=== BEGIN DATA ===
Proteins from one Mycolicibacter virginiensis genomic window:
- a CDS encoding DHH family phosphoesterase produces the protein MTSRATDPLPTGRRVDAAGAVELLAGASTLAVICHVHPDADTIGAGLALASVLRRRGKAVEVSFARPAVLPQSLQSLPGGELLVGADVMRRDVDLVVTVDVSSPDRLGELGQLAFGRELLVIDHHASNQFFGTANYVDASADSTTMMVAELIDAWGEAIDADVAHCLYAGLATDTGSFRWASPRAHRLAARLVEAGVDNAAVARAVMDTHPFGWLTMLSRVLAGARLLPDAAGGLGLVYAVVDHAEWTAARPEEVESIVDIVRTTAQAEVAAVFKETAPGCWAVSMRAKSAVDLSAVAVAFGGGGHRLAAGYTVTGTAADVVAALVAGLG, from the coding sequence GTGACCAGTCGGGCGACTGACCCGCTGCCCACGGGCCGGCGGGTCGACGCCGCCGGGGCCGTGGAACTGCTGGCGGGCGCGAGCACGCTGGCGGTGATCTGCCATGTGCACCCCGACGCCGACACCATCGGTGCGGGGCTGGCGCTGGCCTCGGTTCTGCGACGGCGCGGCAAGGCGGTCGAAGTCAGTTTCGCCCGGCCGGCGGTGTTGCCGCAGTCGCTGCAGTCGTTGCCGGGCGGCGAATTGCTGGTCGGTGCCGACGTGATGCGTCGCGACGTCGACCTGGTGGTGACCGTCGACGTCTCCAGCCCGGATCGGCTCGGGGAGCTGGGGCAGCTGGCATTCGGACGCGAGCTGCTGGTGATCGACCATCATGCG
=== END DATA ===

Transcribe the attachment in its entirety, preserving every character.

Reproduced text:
Proteins from one Mycolicibacter virginiensis genomic window:
- a CDS encoding DHH family phosphoesterase produces the protein MTSRATDPLPTGRRVDAAGAVELLAGASTLAVICHVHPDADTIGAGLALASVLRRRGKAVEVSFARPAVLPQSLQSLPGGELLVGADVMRRDVDLVVTVDVSSPDRLGELGQLAFGRELLVIDHHASNQFFGTANYVDASADSTTMMVAELIDAWGEAIDADVAHCLYAGLATDTGSFRWASPRAHRLAARLVEAGVDNAAVARAVMDTHPFGWLTMLSRVLAGARLLPDAAGGLGLVYAVVDHAEWTAARPEEVESIVDIVRTTAQAEVAAVFKETAPGCWAVSMRAKSAVDLSAVAVAFGGGGHRLAAGYTVTGTAADVVAALVAGLG, from the coding sequence GTGACCAGTCGGGCGACTGACCCGCTGCCCACGGGCCGGCGGGTCGACGCCGCCGGGGCCGTGGAACTGCTGGCGGGCGCGAGCACGCTGGCGGTGATCTGCCATGTGCACCCCGACGCCGACACCATCGGTGCGGGGCTGGCGCTGGCCTCGGTTCTGCGACGGCGCGGCAAGGCGGTCGAAGTCAGTTTCGCCCGGCCGGCGGTGTTGCCGCAGTCGCTGCAGTCGTTGCCGGGCGGCGAATTGCTGGTCGGTGCCGACGTGATGCGTCGCGACGTCGACCTGGTGGTGACCGTCGACGTCTCCAGCCCGGATCGGCTCGGGGAGCTGGGGCAGCTGGCATTCGGACGCGAGCTGCTGGTGATCGACCATCATGCG